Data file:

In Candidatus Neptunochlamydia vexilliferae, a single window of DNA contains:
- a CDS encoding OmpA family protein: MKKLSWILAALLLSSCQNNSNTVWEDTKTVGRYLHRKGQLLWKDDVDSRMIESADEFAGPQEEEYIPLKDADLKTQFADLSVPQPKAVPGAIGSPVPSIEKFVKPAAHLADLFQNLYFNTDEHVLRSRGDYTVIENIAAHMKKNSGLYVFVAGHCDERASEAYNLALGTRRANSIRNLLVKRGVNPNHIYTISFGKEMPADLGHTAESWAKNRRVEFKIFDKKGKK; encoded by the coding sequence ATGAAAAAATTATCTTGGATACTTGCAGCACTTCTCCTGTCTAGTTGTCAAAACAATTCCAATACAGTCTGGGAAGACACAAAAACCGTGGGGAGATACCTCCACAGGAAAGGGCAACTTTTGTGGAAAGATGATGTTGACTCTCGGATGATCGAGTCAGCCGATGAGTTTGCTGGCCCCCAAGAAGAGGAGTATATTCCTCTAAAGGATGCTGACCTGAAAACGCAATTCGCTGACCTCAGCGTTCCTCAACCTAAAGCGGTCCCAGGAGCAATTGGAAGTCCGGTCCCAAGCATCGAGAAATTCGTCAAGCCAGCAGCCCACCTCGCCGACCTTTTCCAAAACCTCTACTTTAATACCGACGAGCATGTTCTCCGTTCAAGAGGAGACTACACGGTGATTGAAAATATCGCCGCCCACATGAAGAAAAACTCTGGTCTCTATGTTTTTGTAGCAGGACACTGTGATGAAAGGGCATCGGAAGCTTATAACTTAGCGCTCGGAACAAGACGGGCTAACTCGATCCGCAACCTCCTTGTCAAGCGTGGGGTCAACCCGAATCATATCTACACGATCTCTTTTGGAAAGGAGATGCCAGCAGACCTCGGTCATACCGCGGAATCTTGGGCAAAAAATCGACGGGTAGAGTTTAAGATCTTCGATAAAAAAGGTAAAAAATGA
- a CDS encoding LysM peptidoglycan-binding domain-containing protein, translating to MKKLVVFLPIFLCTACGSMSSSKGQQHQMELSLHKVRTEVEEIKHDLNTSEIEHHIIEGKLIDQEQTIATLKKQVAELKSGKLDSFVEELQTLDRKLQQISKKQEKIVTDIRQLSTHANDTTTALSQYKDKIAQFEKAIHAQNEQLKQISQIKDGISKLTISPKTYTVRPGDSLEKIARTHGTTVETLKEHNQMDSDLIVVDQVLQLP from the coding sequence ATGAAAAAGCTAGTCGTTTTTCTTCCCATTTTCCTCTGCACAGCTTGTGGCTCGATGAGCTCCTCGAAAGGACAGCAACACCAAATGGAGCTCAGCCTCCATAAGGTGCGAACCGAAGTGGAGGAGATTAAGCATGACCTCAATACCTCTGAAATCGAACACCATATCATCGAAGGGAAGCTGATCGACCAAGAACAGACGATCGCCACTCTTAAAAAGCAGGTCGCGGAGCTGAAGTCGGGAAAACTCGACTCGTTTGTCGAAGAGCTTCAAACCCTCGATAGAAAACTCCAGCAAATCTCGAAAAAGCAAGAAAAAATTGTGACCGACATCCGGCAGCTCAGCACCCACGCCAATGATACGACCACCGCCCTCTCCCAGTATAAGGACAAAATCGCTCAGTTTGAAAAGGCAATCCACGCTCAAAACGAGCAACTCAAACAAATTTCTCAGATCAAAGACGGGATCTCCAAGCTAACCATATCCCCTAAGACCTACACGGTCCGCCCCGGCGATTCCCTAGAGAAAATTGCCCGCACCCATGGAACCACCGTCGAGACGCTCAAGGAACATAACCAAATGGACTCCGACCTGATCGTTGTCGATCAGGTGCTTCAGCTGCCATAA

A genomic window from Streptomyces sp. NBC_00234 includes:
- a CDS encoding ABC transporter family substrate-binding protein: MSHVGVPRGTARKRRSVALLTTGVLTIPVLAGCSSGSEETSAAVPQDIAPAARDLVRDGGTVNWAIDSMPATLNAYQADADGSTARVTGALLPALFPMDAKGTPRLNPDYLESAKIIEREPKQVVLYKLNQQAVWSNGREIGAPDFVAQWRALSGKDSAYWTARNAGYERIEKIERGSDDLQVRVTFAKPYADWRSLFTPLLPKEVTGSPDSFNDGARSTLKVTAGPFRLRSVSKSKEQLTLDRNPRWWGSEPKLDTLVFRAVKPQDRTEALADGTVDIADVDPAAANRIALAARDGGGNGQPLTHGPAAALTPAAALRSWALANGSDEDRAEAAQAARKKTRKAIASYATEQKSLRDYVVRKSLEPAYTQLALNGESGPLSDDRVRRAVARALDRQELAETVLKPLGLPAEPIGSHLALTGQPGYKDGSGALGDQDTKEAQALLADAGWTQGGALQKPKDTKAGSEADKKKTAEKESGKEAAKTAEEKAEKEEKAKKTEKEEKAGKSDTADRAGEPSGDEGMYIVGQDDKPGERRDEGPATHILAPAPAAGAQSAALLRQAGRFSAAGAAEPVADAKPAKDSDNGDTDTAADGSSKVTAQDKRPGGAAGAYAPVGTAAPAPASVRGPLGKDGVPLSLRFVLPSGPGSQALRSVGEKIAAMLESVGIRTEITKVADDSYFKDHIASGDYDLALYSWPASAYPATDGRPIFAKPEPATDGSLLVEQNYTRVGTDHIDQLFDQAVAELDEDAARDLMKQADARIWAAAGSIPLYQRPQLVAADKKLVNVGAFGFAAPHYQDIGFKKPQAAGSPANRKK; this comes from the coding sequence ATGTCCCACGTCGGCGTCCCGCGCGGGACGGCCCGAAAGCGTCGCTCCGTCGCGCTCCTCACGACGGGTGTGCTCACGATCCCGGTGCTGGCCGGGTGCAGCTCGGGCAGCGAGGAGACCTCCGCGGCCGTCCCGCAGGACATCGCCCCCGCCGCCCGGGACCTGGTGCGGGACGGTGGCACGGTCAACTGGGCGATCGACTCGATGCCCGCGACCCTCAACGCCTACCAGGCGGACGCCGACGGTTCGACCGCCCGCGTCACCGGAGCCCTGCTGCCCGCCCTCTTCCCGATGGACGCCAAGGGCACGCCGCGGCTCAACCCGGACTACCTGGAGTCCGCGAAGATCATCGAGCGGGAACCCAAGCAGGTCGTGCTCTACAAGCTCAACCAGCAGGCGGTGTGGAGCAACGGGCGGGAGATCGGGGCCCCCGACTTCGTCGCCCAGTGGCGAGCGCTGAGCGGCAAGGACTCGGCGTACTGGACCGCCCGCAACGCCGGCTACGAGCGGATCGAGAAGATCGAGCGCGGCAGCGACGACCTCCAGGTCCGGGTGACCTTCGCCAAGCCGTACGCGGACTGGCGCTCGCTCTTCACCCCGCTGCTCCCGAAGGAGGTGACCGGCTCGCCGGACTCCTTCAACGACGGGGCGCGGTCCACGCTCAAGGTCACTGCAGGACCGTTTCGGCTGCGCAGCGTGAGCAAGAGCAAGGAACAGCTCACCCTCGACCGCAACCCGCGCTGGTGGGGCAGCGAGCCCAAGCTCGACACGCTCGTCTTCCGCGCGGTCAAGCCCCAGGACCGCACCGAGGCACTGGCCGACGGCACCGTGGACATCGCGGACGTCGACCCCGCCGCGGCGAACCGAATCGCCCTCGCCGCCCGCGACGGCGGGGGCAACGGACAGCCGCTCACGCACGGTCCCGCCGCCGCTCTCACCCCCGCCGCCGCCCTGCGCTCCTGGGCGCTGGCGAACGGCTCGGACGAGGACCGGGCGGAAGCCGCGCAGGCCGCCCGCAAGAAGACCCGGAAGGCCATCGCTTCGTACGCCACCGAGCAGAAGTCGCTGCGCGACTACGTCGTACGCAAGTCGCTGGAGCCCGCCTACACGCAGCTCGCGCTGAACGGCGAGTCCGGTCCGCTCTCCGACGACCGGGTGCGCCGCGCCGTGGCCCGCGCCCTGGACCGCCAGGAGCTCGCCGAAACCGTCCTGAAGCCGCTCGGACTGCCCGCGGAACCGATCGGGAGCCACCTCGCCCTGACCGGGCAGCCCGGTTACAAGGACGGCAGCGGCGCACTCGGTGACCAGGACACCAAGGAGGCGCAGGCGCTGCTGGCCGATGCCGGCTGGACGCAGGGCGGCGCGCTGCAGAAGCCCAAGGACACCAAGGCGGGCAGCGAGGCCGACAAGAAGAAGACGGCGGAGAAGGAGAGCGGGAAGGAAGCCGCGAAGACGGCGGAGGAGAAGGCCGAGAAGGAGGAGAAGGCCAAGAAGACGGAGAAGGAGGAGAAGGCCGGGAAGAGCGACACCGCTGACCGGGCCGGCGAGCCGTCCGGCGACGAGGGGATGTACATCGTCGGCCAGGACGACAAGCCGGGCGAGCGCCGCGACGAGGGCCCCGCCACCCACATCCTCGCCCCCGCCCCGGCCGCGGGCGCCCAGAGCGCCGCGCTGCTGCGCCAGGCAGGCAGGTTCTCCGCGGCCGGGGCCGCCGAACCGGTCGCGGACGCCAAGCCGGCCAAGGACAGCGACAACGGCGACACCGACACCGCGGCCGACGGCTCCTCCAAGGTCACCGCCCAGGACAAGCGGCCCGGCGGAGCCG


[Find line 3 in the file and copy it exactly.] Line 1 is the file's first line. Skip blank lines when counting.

- a CDS encoding LysM peptidoglycan-binding domain-containing protein, translating to MKKLVVFLPIFLCTACGSMSSSKGQQHQMELSLHKVRTEVEEIKHDLNTSEIEHHIIEGKLIDQEQTIATLKKQVAELKSGKLDSFVEELQTLDRKLQQISKKQEKIVTDIRQLSTHANDTTTALSQYKDKIAQFEKAIHAQNEQLKQISQIKDGISKLTISPKTYTVRPGDSLEKIARTHGTTVETLKEHNQMDSDLIVVDQVLQLP from the coding sequence ATGAAAAAGCTAGTCGTTTTTCTTCCCATTTTCCTCTGCACAGCTTGTGGCTCGATGAGCTCCTCGAAAGGACAGCAACACCAAATGGAGCTCAGCCTCCATAAGGTGCGAACCGAAGTGGAGGAGATTAAGCATGACCTCAATACCTCTGAAATCGAACACCATATCATCGAAGGGAAGCTGATCGACCAAGAACAGACGATCGCCACTCTTAAAAAGCAGGTCGCGGAGCTGAAGTCGGGAAAACTCGACTCGTTTGTCGAAGAGCTTCAAACCCTCGATAGAAAACTCCAGCAAATCTCGAAAAAGCAAGAAAAAATTGTGACCGACATCCGGCAGCTCAGCACCCACGCCAATGATACGACCACCGCCCTCTCCCAGTATAAGGACAAAATCGCTCAGTTTGAAAAGGCAATCCACGCTCAAAACGAGCAACTCAAACAAATTTCTCAGATCAAAGACGGGATCTCCAAGCTAACCATATCCCCTAAGACCTACACGGTCCGCCCCGGCGATTCCCTAGAGAAAATTGCCCGCACCCATGGAACCACCGTCGAGACGCTCAAGGAACATAACCAAATGGACTCCGACCTGATCGTTGTCGATCAGGTGCTTCAGCTGCCATAA